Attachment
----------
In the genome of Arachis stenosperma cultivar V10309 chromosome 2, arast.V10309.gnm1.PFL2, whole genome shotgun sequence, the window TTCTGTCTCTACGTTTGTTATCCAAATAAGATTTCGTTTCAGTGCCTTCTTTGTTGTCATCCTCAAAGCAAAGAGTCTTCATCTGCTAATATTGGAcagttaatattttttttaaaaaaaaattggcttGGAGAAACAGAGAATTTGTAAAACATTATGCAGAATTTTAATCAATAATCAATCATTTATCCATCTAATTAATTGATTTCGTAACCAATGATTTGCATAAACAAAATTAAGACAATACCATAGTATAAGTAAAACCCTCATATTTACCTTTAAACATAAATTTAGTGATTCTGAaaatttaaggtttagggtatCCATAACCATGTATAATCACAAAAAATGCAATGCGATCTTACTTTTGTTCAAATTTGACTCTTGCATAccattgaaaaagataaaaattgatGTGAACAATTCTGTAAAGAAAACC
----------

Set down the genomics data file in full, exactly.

In the genome of Arachis stenosperma cultivar V10309 chromosome 2, arast.V10309.gnm1.PFL2, whole genome shotgun sequence, the window TTCTGTCTCTACGTTTGTTATCCAAATAAGATTTCGTTTCAGTGCCTTCTTTGTTGTCATCCTCAAAGCAAAGAGTCTTCATCTGCTAATATTGGAcagttaatattttttttaaaaaaaaattggcttGGAGAAACAGAGAATTTGTAAAACATTATGCAGAATTTTAATCAATAATCAATCATTTATCCATCTAATTAATTGATTTCGTAACCAATGATTTGCATAAACAAAATTAAGACAATACCATAGTATAAGTAAAACCCTCATATTTACCTTTAAACATAAATTTAGTGATTCTGAaaatttaaggtttagggtatCCATAACCATGTATAATCACAAAAAATGCAATGCGATCTTACTTTTGTTCAAATTTGACTCTTGCATAccattgaaaaagataaaaattgatGTGAACAATTCTGTAAAGAAAACC